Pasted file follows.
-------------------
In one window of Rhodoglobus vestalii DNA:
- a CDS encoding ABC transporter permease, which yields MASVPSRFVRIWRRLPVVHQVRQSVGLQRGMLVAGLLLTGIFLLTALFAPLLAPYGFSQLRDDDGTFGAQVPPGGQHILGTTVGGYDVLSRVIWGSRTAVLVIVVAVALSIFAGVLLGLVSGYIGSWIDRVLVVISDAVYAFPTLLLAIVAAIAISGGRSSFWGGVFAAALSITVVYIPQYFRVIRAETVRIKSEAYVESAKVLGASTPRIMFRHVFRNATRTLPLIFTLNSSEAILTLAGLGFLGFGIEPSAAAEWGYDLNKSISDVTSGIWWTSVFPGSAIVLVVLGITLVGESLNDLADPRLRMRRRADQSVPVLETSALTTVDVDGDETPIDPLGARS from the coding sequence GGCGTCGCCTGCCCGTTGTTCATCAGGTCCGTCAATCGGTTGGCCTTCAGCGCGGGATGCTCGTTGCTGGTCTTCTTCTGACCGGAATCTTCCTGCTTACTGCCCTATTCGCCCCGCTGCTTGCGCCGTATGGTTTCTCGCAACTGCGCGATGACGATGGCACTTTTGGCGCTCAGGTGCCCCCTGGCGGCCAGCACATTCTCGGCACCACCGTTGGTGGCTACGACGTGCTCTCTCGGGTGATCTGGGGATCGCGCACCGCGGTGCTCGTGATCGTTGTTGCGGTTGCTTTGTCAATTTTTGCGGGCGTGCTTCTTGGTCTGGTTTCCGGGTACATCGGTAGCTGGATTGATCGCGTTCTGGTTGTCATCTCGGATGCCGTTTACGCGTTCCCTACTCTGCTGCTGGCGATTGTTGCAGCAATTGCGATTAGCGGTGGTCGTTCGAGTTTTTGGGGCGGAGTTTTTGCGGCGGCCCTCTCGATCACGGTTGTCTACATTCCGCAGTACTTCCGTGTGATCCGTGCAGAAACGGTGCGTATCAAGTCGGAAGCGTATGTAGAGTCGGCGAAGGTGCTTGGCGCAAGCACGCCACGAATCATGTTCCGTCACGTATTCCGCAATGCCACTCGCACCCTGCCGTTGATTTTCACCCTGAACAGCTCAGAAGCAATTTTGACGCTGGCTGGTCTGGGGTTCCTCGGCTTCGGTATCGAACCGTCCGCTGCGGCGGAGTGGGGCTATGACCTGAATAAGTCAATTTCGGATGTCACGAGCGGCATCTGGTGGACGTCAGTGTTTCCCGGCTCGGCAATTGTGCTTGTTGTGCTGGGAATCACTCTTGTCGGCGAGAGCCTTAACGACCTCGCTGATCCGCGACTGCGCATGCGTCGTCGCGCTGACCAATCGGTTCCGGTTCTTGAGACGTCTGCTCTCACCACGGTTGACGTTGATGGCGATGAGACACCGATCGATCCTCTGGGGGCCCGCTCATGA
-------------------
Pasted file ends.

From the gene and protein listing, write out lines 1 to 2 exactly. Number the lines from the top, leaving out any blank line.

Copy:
In one window of Rhodoglobus vestalii DNA:
- a CDS encoding ABC transporter permease, which yields MASVPSRFVRIWRRLPVVHQVRQSVGLQRGMLVAGLLLTGIFLLTALFAPLLAPYGFSQLRDDDGTFGAQVPPGGQHILGTTVGGYDVLSRVIWGSRTAVLVIVVAVALSIFAGVLLGLVSGYIGSWIDRVLVVISDAVYAFPTLLLAIVAAIAISGGRSSFWGGVFAAALSITVVYIPQYFRVIRAETVRIKSEAYVESAKVLGASTPRIMFRHVFRNATRTLPLIFTLNSSEAILTLAGLGFLGFGIEPSAAAEWGYDLNKSISDVTSGIWWTSVFPGSAIVLVVLGITLVGESLNDLADPRLRMRRRADQSVPVLETSALTTVDVDGDETPIDPLGARS from the coding sequence GGCGTCGCCTGCCCGTTGTTCATCAGGTCCGTCAATCGGTTGGCCTTCAGCGCGGGATGCTCGTTGCTGGTCTTCTTCTGACCGGAATCTTCCTGCTTACTGCCCTATTCGCCCCGCTGCTTGCGCCGTATGGTTTCTCGCAACTGCGCGATGACGATGGCACTTTTGGCGCTCAGGTGCCCCCTGGCGGCCAGCACATTCTCGGCACCACCGTTGGTGGCTACGACGTGCTCTCTCGGGTGATCTGGGGATCGCGCACCGCGGTGCTCGTGATCGTTGTTGCGGTTGCTTTGTCAATTTTTGCGGGCGTGCTTCTTGGTCTGGTTTCCGGGTACATCGGTAGCTGGATTGATCGCGTTCTGGTTGTCATCTCGGATGCCGTTTACGCGTTCCCTACTCTGCTGCTGGCGATTGTTGCAGCAATTGCGATTAGCGGTGGTCGTTCGAGTTTTTGGGGCGGAGTTTTTGCGGCGGCCCTCTCGATCACGGTTGTCTACATTCCGCAGTACTTCCGTGTGATCCGTGCAGAAACGGTGCGTATCAAGTCGGAAGCGTATGTAGAGTCGGCGAAGGTGCTTGGCGCAAGCACGCCACGAATCATGTTCCGTCACGTATTCCGCAATGCCACTCGCACCCTGCCGTTGATTTTCACCCTGAACAGCTCAGAAGCAATTTTGACGCTGGCTGGTCTGGGGTTCCTCGGCTTCGGTATCGAACCGTCCGCTGCGGCGGAGTGGGGCTATGACCTGAATAAGTCAATTTCGGATGTCACGAGCGGCATCTGGTGGACGTCAGTGTTTCCCGGCTCGGCAATTGTGCTTGTTGTGCTGGGAATCACTCTTGTCGGCGAGAGCCTTAACGACCTCGCTGATCCGCGACTGCGCATGCGTCGTCGCGCTGACCAATCGGTTCCGGTTCTTGAGACGTCTGCTCTCACCACGGTTGACGTTGATGGCGATGAGACACCGATCGATCCTCTGGGGGCCCGCTCATGA